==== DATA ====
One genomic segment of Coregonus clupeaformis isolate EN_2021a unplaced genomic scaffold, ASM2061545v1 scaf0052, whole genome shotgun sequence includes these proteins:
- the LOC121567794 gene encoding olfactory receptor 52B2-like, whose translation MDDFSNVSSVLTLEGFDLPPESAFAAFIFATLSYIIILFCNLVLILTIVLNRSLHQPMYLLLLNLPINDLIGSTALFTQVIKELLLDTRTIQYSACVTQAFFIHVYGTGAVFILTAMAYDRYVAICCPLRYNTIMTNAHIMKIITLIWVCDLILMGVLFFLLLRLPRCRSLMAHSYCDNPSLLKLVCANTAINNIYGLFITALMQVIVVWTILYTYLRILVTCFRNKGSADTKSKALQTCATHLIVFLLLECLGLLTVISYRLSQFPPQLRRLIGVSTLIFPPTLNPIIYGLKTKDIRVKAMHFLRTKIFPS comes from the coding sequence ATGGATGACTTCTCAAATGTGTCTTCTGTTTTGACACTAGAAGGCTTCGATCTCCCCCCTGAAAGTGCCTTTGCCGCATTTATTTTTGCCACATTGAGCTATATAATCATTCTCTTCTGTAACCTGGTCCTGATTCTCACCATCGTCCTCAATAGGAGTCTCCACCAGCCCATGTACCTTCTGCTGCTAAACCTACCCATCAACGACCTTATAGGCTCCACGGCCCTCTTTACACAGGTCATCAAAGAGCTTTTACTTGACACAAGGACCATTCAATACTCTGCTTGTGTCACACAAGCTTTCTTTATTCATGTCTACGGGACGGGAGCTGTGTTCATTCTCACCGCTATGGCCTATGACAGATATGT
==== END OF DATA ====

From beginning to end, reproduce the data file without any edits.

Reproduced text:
One genomic segment of Coregonus clupeaformis isolate EN_2021a unplaced genomic scaffold, ASM2061545v1 scaf0052, whole genome shotgun sequence includes these proteins:
- the LOC121567794 gene encoding olfactory receptor 52B2-like, whose translation MDDFSNVSSVLTLEGFDLPPESAFAAFIFATLSYIIILFCNLVLILTIVLNRSLHQPMYLLLLNLPINDLIGSTALFTQVIKELLLDTRTIQYSACVTQAFFIHVYGTGAVFILTAMAYDRYVAICCPLRYNTIMTNAHIMKIITLIWVCDLILMGVLFFLLLRLPRCRSLMAHSYCDNPSLLKLVCANTAINNIYGLFITALMQVIVVWTILYTYLRILVTCFRNKGSADTKSKALQTCATHLIVFLLLECLGLLTVISYRLSQFPPQLRRLIGVSTLIFPPTLNPIIYGLKTKDIRVKAMHFLRTKIFPS comes from the coding sequence ATGGATGACTTCTCAAATGTGTCTTCTGTTTTGACACTAGAAGGCTTCGATCTCCCCCCTGAAAGTGCCTTTGCCGCATTTATTTTTGCCACATTGAGCTATATAATCATTCTCTTCTGTAACCTGGTCCTGATTCTCACCATCGTCCTCAATAGGAGTCTCCACCAGCCCATGTACCTTCTGCTGCTAAACCTACCCATCAACGACCTTATAGGCTCCACGGCCCTCTTTACACAGGTCATCAAAGAGCTTTTACTTGACACAAGGACCATTCAATACTCTGCTTGTGTCACACAAGCTTTCTTTATTCATGTCTACGGGACGGGAGCTGTGTTCATTCTCACCGCTATGGCCTATGACAGATATGT